Restaurant Reality Check is beginning a weekly report to keep you apprised of how some of the industry’s most celebrated ICU cases are trying to rise from the Posturepedic and flex their financial might again. Parties that want to highlight their own turnaround efforts are encouraged to email us at firstname.lastname@example.org. Offended parties can object in the same manner.
McDonald’s quietly switches to “ask, ask, tell” order-taking.
The burger chain smartly continues to take a scattergun approach to a turnaround, looking at dozens of opportunities large and small rather than taking a moonshot approach slugged with a catchy sound bite—“Back to basics,” say, or “becoming customer centric again.”
The most recent example to come to light: A change in the process for confirming drive-thru orders. To hand over precisely what the customer wants, staffers wearing a headset inside the restaurant will ask twice for the order, then repeat it back to the patron.
The challenge, of course, is adding the second ask without slowing service, an issue the chain is simultaneously addressing by scaling back the number of items listed on drive-thru boards.
The new service protocol came to light on the same day that McDonald’s dropped the bombshell about going dark on comp sales. From now until further notice, CEO Steve Easterbrook said, the company will no longer disclose monthly same-store sales.
Olive Garden tweaks its breadsticks and salad again.
The Italian chain’s two signatures, unlimited breadsticks and a “bottomless” bowl of salad, were kicked repeatedly during a bitter struggle last year for control of Olive Garden’s parent, Darden Restaurants as examples of what the chain was doing wrong. Now the outsiders who won the battle can’t seem to throw enough of a spotlight on the customer favorites.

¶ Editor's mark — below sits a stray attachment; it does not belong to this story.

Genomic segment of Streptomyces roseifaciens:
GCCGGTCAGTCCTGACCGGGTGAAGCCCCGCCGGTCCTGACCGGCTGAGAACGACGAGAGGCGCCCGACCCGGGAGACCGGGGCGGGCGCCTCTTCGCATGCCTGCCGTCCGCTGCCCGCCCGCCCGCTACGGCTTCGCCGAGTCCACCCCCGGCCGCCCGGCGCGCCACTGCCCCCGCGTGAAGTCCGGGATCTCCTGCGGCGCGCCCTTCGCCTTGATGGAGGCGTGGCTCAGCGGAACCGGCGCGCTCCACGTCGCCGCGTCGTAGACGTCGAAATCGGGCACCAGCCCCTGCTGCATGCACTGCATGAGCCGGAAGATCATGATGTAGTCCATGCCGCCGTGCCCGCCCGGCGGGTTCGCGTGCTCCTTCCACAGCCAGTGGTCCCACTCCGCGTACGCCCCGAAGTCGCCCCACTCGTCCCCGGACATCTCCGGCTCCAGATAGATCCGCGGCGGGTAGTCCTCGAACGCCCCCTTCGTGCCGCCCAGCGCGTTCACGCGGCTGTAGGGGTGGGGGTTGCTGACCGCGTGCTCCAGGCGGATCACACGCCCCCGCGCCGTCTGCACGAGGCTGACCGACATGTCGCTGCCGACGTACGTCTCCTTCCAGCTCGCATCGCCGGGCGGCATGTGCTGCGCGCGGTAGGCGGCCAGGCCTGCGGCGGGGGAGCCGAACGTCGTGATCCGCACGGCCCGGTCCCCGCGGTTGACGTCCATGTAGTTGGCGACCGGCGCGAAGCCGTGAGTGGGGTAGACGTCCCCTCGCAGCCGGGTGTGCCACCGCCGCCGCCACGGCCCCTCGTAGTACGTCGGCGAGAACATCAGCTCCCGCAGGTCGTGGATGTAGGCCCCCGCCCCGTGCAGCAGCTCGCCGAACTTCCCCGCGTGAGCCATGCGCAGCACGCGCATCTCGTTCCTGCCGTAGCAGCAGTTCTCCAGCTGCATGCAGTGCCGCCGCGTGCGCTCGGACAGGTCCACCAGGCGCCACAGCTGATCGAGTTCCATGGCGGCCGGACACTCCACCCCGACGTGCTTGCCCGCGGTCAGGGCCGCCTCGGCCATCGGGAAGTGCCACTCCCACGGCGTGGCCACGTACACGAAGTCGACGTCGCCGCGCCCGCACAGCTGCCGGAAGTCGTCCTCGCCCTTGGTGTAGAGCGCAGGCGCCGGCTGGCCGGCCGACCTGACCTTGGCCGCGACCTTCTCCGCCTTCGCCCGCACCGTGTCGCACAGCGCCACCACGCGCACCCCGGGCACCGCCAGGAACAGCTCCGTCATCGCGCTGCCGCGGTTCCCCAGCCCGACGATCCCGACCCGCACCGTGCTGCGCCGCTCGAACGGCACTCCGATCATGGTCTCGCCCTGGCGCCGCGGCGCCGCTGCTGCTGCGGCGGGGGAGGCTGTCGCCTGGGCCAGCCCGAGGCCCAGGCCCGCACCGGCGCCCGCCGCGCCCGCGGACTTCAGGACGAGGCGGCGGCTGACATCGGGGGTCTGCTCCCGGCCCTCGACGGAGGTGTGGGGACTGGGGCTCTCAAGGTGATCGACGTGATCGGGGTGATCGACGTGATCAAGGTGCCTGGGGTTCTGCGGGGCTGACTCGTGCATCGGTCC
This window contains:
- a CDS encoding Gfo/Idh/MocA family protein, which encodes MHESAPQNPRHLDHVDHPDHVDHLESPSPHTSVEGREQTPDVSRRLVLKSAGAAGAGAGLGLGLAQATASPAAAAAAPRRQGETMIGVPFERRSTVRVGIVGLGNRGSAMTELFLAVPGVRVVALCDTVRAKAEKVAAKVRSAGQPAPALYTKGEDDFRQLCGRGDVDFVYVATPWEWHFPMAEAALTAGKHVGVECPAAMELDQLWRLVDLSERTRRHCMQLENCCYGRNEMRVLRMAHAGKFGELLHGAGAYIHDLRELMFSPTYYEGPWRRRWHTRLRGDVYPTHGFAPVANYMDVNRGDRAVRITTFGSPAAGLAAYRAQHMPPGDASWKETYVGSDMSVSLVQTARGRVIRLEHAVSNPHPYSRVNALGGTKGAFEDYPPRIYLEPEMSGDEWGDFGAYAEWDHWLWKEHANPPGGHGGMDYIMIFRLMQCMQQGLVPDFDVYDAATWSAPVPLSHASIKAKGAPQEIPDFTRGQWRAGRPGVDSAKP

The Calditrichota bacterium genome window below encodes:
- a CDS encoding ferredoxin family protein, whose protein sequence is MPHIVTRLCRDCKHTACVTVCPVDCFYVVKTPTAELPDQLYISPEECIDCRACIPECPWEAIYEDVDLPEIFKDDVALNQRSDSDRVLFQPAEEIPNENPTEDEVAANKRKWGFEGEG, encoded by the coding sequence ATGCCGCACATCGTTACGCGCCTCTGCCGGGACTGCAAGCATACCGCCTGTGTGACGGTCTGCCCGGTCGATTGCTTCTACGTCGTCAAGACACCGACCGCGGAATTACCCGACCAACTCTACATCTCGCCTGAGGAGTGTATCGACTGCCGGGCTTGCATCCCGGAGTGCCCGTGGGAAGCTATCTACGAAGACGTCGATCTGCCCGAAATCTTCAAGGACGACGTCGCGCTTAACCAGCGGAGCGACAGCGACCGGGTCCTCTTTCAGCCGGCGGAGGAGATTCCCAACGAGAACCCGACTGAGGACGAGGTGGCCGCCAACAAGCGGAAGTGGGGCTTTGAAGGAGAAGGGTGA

The breadsticks will be offered not only as a freebie to guests, but also toasted, sliced and included in an a la carte appetizer.
The Caesar salad will similarly be dressed up for a charge. For a fee, patrons can have it topped with chicken.
Rebounding Burger Kings.
The distressed Burger King stores acquired in 2012 by Carrols Corp., the chain’s largest franchisee, were outstripped only by Chipotle in comp-sales growth for the first quarter, according to our review of every public restaurant company. The units posted same-store sales gains of 10.5 percent, compared with 6.8 percent for what Carrols calls its “legacy” BKs. Margins for the acquired stores were still lagging, at 7.5 percent, but Carrols expects the profitability to climb to 10 percent by the end of the year.